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Japan tops U.S. in PKs, earns first World Cup title

United States' Abby Wambach jumps for the ball

United States' Abby Wambach jumps for the ball during the final match between Japan and the United States at the Women's World Cup. (July 17, 2011) Photo Credit: AP

The United States started brilliantly, but struggled in the pressure-packed penalty kick shootout, falling to Japan Sunday in the World Cup final in Frankfurt, Germany.

The Americans allowed two one-goal leads slip away, one in regulation and another in extra time, and missed their first three penalty kicks to open the door for Japan. By the time Abby Wambach scored the Americans' fourth kick, it was too late. Saki Kumagai connected for Japan for a 2-2 (3-1 PK) win and the country's first World Cup title.

The game was a mirror image of the United States' game last week against Brazil. Now, however, the Americans know how the Brazilians felt.

Japan's superstar, Homare Sawa, scored with minutes left in extra time to send the game into penalty kicks. Unlike a week ago, when the U.S. rode the momentum of Wambach's late goal to a perfect (5-for-5) shootout victory, the Americans hit a wall tonight.

Shannon Boxx, Carli Lloyd and Tobin Heath missed the first three penalty kicks for the United States, which fell behind 2-0. Wambach, who scored in extra time to give the U.S. a lead, fired one in, but Kumagai clinched the title for Japan by drilling it high into the back of the net.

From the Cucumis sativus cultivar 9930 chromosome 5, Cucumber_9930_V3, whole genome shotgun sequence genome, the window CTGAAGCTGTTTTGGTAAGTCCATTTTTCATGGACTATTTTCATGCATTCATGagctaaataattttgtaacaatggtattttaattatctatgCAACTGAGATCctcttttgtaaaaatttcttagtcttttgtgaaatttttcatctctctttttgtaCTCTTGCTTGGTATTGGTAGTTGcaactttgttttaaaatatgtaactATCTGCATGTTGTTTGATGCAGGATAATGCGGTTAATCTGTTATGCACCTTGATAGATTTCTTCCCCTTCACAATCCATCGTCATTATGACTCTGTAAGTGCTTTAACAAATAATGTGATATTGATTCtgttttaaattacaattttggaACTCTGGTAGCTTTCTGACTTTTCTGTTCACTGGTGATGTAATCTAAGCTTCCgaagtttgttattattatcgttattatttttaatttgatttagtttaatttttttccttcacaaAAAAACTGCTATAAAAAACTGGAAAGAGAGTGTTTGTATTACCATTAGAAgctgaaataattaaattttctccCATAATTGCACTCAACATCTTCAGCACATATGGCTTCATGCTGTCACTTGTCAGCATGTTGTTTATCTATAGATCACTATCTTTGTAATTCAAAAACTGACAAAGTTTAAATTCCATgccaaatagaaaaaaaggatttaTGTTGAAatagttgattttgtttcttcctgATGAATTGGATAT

The Americans dominated much of the game, missing several chances in the first half, which ended scoreless. Substitute Alex Morgan finally broke through in the second half, scoring a stunning goal in the 69th minute for a 1-0 lead. But, Japan's Aya Miyama scored in the 81st minute to equalize.

Wambach's goal in extra time was the 122nd of her career and fourth of this tournament. But, Sawa scored her tournament-leading fifth in the nick of time to save Japan from defeat. In the shootout, Japan goalie Ayumi Kaihori saved the first and third American shots, while Lloyd's second shot sailed high.

For more details, click below for my running commentary of all 120 minutes and the heart-stopping shootout ...


Pre-game notes:

A little history ... The United States will be gunning for its third title, having won the tournament before in 1999 and 1991. Japan is going after its first. The two teams should have a good grasp of what to expect, having faced each other three times already in 2011. The U.S. won all three games by a combined score of 6-1 and Amy Rodriguez found the net in each of contest. In fact, the U.S. has never lost to Japan, owning an all-time record of 22-0-3.

Other interesting notes:

-- Defender Rachel Buehler will be eligible to play in the final after sitting out a game because of the red card she picked up in the quarterfinal win over Brazil.

-- Abby Wambach has scored in three straight games, boosting her career World Cup tally to 12. Brazil's Marta and Germany's Birgit Prinz are tied for first all-time with 14.

-- Four U.S. players have played every minute of this World Cup: Wambach, Hope Solo, Ali Krieger and Christie Rampone.

-- Japan, ranked No. 4 in the world, upset tournament favorite and two-time defending champ Germany, 1-0, in the quarterfinals. Then, it brushed aside the Swedes (who defeated the Americans last week) in the semifinals, 3-1.

-- Japan's most notable player, Homare Sawa, 32, has been around so long, she played in he 1995 World Cup. She was 16 at the time and when Japan met Sweden in the group stage, she faced off against Pia Sundhage -- the current head coach of the United States.


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